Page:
Write as if you were dying. At the same time, assume you write for an audience consisting solely of terminal patients. That is, after all, the case. What would you begin writing if you knew you would die soon? What could you say to a dying person that would not enrage by its triviality? - Annie Dillard, The Writing Life (1989), 68.In this case, maybe the best response is a note to self: Next time, think twice before volunteering to write on that esoteric topic!
But to counter Dillard and my internal interlocutor, I am reminded of a talk C.S. Lewis gave to a group of university students that defends the value of "Learning in War Time." Lewis's initial point is that, for Christians, learning in war time is no different than any other:
[E]very Christian who comes to a university must at all times face a question compared with which the questions raised by the war are relatively unimportant. He must ask himself how it is right, or even psychologically possible, for creatures who are every moment advancing either to heaven or to hell, to spend any fraction of the little time allowed them in this world on such comparative trivialities as literature or art, mathematics or biology. If human culture can stand up to that, it can stand up to anything. - C.S. Lewis, The Weight of Glory and Other Addresses (Grand Rapids: Eerdmans, 1949), 44.*I've quoted from Lewis's affirmative answer before. Lewis goes on to say that the pursuit of learning is worthwhile and--to qualify Dillard--we don't always need to be able to explain how all our little projects relate to the big questions in life:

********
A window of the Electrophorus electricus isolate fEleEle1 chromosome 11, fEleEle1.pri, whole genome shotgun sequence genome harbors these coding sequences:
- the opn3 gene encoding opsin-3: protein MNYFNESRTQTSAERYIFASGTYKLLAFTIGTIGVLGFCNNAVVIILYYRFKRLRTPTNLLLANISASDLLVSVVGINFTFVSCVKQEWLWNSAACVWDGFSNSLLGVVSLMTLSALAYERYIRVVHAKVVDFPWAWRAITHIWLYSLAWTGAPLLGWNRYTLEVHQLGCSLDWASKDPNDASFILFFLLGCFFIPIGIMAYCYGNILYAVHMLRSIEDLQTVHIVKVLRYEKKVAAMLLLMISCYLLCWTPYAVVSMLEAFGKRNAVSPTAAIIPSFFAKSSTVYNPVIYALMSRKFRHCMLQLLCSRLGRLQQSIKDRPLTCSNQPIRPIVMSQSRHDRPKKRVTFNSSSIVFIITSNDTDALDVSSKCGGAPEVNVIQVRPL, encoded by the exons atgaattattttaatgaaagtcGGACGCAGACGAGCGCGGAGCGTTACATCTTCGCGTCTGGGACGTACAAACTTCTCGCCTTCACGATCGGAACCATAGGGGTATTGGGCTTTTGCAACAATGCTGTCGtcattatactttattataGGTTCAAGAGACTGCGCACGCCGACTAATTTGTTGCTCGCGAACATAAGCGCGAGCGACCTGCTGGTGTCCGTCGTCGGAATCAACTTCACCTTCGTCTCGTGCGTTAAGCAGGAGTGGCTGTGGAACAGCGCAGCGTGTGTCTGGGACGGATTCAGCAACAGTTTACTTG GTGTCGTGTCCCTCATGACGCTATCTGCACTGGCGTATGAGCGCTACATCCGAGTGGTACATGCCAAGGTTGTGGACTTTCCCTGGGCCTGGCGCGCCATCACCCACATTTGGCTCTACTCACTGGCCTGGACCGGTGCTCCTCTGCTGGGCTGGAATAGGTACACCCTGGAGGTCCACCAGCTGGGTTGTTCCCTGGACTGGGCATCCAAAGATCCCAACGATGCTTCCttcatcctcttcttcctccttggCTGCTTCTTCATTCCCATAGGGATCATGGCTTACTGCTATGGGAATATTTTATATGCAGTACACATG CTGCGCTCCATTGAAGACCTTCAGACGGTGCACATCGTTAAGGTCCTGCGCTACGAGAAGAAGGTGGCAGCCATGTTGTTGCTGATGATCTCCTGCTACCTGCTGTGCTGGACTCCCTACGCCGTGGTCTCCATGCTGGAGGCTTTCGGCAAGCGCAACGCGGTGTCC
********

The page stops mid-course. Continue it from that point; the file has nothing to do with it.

Humility, no less than the appetite, encourages us to concentrate simply on the knowledge or the beauty, not too much concerning ourselves with their ultimate relevance to the vision of God. That relevance may not be intended for us but for our betters--for men who come after and find the spiritual significance of what we dug out in blind and humble obedience to our vocation. - C.S. Lewis, The Weight of Glory and Other Addresses (Grand Rapids: Eerdmans, 1949), 49Lewis, it seems to me, takes for granted a classic ideal of higher education that has been obscured, if not lost altogether, in a contemporary context where schools that emphasize teaching are distinguished from research universities, and where, in the latter, one is sometimes better off staying home and working through a textbook than attending class: The scholar is paid to research, not to teach. Since there is no reward for teaching, little effort goes into doing it effectively.
According to the classic ideal, teaching and research go together. You expect a scientist to do science not just to teach it. Part of learning from a scientist is to learn about what it means to live the peculiar life of the mind that is scientific inquiry--and that is best caught from someone who lives and loves their craft enough both to share it and to practice it.The point is not for all students to become scientists--or literary scholars, for that matter--but for all to learn disciplines of learning that will form them for their own vocation. Actually, Annie Dillard says something similar:
"Rembrandt and Shakespeare, Tolstoy and Gauguin, possessed, I believe, powerful hearts, not powerful wills. They loved the range of materials they used. The works possibilities excited them; the field's complexities fired their imaginations. The caring suggested the tasks; the tasks suggested the schedules. They learned their fields and then loved them. They worked, respectfully, out of their love and knowledge, and they produced complex bodies of work that endure. Then, and only then, the world flapped at them some sort of hat, which, if they were still living, they ignored as well as they could, to keep at their tasks" - Annie Dillard, The Writing Life (1989), 70-71.______________________________
*Lewis, obviously, hadn't read Rob Bell.